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Improvement Exchanges

With a very limited inventory of available properties the

good ones are quickly snapped up. Properties that

languish on the market do so for a reason - many of them

have significant deferred maintenance. These properties

generate a lot of calls to our office. The primary question...

Can exchange funds be used to make the necessary

improvements?

Yes,with the following requirements:

1. The improvements must be identified, and

2. The work must be performed before the Exchanger becomes the owner.

If the Exchanger can't be the owner, who will be?

There are several options:

Option 1 - Seller Owns and Improves

The Exchanger negotiates with the Seller to have the Seller make the

improvements and increase the sales price. (Sellers seldom agree to do this.)

Option 2 - Seller Owns and Exchanger Improves

The Exchanger negotiates with the Seller to allow Exchanger's contactor on

the property prior to closing to make the improvements. The closing occurs

after the work is completed. This is most often utilized when the project is of

short duration, for example, installation of a new furnace. (The risk to both

Seller and Buyer would cause most attorneys to blanch at the thought.)

Option 3 - EAT Owns and Improves

Utilizing Revenue Procedure 2000-37 the property can be "parked" with an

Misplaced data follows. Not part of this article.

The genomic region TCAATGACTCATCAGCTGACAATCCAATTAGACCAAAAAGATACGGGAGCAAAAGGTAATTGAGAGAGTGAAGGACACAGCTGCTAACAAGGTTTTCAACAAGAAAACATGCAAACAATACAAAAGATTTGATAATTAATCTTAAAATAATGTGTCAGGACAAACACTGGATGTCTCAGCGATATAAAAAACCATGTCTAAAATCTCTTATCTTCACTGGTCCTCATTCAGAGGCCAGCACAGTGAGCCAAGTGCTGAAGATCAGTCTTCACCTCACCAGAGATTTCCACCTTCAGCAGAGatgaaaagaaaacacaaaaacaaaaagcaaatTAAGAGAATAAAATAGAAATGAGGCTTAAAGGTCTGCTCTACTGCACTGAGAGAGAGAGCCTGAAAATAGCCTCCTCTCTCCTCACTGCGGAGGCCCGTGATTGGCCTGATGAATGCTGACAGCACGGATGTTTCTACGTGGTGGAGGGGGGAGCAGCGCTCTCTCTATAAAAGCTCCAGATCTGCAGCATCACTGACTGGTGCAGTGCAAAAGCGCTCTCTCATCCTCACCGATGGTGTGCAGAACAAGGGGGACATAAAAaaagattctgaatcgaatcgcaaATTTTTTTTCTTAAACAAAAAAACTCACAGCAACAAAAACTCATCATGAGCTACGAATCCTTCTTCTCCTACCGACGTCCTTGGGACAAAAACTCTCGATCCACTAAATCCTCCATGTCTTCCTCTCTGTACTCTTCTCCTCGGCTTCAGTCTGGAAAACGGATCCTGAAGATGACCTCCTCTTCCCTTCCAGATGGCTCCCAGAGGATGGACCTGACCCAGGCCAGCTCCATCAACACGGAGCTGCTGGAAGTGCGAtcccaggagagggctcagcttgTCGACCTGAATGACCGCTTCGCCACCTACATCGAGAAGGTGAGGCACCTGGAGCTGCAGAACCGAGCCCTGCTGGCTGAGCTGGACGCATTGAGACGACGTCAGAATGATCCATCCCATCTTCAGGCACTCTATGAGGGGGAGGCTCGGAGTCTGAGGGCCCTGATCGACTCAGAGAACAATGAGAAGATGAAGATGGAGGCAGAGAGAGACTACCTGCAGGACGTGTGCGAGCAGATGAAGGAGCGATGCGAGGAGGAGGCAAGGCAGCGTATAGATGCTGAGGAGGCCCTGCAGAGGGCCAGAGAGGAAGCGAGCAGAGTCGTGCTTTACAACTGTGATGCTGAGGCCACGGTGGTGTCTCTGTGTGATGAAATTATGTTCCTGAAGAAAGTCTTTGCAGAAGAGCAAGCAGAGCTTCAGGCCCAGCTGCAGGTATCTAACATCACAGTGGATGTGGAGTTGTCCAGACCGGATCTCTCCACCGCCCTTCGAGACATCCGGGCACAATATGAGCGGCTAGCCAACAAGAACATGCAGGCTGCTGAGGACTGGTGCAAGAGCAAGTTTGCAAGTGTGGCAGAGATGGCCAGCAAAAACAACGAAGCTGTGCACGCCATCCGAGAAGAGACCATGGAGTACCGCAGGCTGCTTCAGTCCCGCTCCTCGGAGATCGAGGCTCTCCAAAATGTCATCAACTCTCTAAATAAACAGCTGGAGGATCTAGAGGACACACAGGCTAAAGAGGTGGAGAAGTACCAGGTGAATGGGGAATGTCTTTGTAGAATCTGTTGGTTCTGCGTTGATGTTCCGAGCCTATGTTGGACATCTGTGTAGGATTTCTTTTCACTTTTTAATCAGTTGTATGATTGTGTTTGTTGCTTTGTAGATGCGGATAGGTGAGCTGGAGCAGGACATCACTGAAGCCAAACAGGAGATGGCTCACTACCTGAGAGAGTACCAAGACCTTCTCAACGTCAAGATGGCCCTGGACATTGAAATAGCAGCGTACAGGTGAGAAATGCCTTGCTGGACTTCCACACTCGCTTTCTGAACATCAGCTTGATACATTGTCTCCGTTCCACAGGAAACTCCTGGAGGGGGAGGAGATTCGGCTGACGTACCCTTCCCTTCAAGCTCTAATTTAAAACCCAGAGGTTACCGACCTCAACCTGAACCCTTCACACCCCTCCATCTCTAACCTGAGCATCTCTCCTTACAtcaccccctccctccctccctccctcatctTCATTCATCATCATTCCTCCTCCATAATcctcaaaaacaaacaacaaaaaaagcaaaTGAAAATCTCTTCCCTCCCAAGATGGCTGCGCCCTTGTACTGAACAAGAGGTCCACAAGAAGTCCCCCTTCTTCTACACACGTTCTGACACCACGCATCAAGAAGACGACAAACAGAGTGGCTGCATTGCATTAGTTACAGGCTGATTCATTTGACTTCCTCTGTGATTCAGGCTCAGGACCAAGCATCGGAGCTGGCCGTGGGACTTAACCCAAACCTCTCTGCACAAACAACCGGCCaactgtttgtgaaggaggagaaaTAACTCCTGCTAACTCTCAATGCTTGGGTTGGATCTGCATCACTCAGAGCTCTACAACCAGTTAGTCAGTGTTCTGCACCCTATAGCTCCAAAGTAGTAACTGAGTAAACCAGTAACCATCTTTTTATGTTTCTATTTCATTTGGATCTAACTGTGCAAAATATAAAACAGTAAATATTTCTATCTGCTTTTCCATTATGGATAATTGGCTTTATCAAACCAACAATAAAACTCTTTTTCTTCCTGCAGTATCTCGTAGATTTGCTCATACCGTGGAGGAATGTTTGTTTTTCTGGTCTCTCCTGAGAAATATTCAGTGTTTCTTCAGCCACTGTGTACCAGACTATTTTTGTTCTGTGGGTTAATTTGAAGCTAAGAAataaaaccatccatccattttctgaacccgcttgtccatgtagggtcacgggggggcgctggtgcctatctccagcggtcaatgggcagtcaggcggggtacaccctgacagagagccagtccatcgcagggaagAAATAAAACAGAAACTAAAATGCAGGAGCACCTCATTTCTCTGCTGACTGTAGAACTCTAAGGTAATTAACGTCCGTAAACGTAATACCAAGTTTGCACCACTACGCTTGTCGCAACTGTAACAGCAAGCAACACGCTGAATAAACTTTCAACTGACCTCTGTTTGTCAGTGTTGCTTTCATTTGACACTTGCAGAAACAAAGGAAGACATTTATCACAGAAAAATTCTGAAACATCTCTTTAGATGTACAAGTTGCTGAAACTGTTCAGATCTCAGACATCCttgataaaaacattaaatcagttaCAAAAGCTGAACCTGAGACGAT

Exchange Accommodation Titleholder (EAT), a service provided by the

exchange company. The work takes place while the EAT owns the property.

This revenue procedure permits the Exchanger to fully manage and control

the property and project.

There will be additional expenses associated with the parking arrangement -

extra closing costs, tax advisor expense, lender fees, EAT fees, etc. When all

these expenses are tallied the cost can be $10k, or more. Utilizing the EAT

can make financial sense when the improvements are $100k, or more.

What does not work?

A holdback in escrow or prepayment of vendors and contractors does not

work. With either of these arrangements the work will be performed after the

Exchanger owns the property and is viewed by the IRS as the receipt of

"goods and services" not like kind real estate.

What if the improvements cannot be completed within the 180-day

exchange period?

As long as the improvements, when completed, are substantially similar to

what was identified, the Exchanger will get credit for the value in the ground at

the point the property is transferred to them.

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Kelci Paiva